Both George and Raylene describe resonating with their learning, finding a fit between a felt sense and the words to describe that experience. For Raylene it gave her the opportunity to begin to name a felt sense about her recently ended marriage that had remained unsettled for her. While for George, he felt like he was being manipulated in some way or sold something at too high a price or something he did not need. George noted this manipulation by mentioning the “stickiness of change”, a tactile way to describe a feeling that he experienced in the room with the families that he has worked with. Another way that George might convey that feeling might be by saying “but these guys have no idea what it’s like to be embodied in the room with the families that I work with”.
Resonating with a felt sense was described by the research participants here in both an exuberant manner and as a way that they were challenged to embody the work. Raylene summarized it well when she said “I thought…that I was just going to become a better therapist this year…I had no idea what I was getting myself into. I had no idea that it was going to transform me in such a deep and profound way and transform really my world view in such a positive way.” For Raylene, being changed in a “deep” way was a positive experience with her “view” changed. Again, the experience is “deep” in her and it is not her “thoughts” that changed or her “skills” but the way she sees has been changed as if seeing with new eyes. Exploring this part of embodying a new approach to working with couples and families with the research participants lead to their discussing two interesting aspects of learning an EBP; the challenges with learning and the challenges of the EBP project.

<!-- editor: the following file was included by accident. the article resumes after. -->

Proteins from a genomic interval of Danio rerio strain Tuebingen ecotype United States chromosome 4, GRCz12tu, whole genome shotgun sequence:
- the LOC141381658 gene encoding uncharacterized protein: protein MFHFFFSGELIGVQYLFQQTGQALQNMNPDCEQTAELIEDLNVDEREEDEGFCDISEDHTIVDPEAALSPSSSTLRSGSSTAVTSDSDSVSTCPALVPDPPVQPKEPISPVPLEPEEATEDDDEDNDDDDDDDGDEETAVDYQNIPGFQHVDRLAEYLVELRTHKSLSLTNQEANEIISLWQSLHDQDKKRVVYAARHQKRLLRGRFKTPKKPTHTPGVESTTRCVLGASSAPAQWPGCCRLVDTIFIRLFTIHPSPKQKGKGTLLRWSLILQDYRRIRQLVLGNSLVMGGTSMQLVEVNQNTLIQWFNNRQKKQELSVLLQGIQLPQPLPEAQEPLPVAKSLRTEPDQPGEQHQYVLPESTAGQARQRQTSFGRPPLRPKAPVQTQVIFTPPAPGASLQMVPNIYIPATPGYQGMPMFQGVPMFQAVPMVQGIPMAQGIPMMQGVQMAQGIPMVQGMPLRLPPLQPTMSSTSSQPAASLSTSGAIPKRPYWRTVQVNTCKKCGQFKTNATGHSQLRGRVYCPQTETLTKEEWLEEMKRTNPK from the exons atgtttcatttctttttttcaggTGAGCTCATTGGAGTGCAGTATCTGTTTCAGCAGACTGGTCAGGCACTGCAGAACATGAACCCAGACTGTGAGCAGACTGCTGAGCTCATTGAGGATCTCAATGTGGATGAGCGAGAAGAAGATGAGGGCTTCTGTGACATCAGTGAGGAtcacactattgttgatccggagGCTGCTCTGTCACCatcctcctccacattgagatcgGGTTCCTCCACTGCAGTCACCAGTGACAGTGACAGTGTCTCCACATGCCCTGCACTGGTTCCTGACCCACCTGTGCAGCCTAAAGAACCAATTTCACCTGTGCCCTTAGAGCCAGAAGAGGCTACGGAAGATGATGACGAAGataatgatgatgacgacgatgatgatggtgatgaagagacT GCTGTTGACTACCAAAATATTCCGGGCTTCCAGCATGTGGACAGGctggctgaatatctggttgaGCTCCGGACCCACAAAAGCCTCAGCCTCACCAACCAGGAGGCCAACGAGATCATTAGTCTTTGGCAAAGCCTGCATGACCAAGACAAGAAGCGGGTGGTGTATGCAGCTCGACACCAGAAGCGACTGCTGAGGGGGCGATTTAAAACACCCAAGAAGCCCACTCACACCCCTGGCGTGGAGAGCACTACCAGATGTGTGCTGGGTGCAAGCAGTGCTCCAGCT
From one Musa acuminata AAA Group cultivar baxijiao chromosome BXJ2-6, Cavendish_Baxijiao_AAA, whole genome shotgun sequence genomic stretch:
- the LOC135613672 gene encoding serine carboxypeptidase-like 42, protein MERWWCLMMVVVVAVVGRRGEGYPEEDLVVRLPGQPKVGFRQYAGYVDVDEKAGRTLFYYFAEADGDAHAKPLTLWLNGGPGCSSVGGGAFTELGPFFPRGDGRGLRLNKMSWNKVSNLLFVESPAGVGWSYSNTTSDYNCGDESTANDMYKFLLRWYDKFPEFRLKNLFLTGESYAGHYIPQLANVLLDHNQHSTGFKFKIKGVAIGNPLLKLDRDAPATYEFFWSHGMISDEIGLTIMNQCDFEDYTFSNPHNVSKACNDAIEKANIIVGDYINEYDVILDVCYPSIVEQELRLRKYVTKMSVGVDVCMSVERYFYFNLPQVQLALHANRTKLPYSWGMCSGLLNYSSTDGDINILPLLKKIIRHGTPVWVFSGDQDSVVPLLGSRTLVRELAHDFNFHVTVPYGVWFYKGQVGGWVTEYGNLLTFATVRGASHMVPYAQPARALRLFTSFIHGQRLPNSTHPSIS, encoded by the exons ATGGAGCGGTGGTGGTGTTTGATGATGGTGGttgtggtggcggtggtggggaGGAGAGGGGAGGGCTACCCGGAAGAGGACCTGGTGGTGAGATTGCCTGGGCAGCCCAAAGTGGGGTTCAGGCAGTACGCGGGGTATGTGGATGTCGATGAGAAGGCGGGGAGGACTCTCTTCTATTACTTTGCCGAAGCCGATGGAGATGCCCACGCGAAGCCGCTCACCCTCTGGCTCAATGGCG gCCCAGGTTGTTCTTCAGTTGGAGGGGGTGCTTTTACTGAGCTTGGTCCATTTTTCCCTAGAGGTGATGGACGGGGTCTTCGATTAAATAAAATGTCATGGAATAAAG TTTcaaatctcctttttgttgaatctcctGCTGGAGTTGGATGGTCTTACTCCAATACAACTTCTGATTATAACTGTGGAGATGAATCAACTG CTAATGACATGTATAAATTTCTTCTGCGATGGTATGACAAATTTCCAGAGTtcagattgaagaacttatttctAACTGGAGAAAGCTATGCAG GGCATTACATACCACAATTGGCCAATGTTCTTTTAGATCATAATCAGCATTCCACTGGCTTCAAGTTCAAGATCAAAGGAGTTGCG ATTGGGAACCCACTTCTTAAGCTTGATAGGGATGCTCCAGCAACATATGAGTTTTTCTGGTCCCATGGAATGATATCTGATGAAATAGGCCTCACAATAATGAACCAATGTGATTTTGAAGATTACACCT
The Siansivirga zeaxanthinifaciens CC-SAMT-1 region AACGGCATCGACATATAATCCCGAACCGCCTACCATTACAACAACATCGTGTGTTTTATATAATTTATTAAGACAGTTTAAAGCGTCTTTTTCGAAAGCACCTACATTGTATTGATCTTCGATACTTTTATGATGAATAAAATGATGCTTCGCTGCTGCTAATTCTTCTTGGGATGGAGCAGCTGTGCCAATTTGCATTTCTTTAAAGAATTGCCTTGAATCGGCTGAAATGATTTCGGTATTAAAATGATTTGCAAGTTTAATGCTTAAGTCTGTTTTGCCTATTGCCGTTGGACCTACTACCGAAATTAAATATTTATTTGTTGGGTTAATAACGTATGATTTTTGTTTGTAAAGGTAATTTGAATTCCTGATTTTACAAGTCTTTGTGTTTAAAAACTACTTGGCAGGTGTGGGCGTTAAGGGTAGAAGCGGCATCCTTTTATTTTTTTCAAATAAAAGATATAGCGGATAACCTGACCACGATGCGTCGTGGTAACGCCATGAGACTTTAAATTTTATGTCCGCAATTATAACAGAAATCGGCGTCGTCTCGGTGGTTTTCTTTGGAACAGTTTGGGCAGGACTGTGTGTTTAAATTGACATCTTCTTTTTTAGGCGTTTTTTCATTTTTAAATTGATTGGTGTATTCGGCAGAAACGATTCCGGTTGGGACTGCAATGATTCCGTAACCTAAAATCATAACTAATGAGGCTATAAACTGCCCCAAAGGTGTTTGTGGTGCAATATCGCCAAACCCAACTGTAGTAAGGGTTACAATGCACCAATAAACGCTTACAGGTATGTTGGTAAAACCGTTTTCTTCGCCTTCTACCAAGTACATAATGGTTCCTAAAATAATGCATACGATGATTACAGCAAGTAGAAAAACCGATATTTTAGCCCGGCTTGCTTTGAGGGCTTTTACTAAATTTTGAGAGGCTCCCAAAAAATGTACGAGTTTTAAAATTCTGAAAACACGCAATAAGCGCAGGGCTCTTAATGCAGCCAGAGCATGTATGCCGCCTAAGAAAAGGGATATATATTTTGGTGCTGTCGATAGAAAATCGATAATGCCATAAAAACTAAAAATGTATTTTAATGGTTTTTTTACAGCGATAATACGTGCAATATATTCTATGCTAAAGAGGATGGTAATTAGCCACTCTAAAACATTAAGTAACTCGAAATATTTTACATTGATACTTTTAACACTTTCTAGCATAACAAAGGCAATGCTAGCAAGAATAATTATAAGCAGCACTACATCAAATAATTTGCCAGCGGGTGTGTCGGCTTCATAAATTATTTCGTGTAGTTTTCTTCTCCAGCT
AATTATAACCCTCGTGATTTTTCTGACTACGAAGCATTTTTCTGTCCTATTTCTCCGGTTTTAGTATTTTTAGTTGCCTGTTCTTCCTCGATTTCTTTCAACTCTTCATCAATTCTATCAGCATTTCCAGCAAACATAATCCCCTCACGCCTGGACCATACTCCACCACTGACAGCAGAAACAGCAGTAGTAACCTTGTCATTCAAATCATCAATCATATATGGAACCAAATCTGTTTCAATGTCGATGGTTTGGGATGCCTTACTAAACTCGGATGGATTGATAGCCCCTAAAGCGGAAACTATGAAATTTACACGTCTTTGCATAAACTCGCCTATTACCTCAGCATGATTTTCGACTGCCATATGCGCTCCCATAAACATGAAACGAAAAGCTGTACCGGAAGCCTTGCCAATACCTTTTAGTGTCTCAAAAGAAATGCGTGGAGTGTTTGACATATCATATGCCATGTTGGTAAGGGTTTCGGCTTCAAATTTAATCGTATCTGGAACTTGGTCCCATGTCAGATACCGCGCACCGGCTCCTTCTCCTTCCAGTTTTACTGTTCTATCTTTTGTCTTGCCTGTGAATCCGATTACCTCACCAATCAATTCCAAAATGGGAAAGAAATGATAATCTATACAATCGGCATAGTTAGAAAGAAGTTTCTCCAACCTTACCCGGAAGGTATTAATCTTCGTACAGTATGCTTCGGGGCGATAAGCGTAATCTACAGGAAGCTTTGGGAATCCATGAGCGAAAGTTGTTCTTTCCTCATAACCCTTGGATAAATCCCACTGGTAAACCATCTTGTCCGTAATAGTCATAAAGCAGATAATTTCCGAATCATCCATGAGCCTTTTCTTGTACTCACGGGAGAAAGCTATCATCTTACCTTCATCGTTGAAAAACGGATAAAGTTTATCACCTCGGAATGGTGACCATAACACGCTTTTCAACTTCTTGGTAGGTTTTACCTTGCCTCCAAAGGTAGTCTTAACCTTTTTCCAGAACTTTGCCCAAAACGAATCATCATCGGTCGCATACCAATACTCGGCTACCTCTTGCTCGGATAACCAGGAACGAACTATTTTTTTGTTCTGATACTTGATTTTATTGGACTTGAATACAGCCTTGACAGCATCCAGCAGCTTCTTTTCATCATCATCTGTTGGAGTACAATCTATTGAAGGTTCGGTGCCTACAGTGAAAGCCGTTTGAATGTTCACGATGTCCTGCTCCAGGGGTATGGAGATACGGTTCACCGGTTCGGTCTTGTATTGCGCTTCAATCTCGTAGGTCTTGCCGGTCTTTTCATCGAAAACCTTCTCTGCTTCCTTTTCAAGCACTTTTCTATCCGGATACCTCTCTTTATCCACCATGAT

The challenge of committing to fully integrating a new approach into one’s practice was noted by all of the participants who went on to become recognized as having a level of proficiency in the approach they were learning. This proficiency was usually recognized with certification by a professional body that could assess the competency in a specific approach to working with couples or families. Ken for example, reported his experience of becoming a certified EFT therapist as follows: “it is by far the most difficult training and learning process that I’ve ever been in, and I’ve been a therapist for 42 years and it was, it was astounding”. While Gendlin described resonating in a manner that suggests it may take minutes to get a “fit…that the words are right” ([65], p. 56), for the research participants here that sometimes took months or even years. As if they were stuck in the middle of their body flailing about, drawn on the one hand by a felt sense they felt was “positive” and “deep” inside them while on the other recognizing that they could not identify what was there.
Jessica for example described that sense of what drew her further into her learning. She mentioned being able to “relate so directly to some of the, if you get into the details around what the EFT looks like, especially around those messages that we carried from childhood and into adulthood, into relationships. [She got] it, you know, on a different level because they resonate, some of those messages resonate with [her].” The “message” of the learning for Jessica resonated with her own lived experience. The resonating she reported was not with a theory of how to work with couples; she resonated “on a different level” because the “messages” resonate with her own lived experience. She goes on to mention that to “be able to see it that way…not just from oh ‘I can hear it from a client, I can hear what their experiences are’, but [she] also, can relate well, …not to every experience, but [she got] it”. Jessica’s experience of resonating with her learning about a new approach and embodying the practice shifts her experience with clients to where she can “get it”. This felt sense that Jessica describes with her clients where she can “get it” means she finds a fit between that felt sense and what she hears from or does with her clients.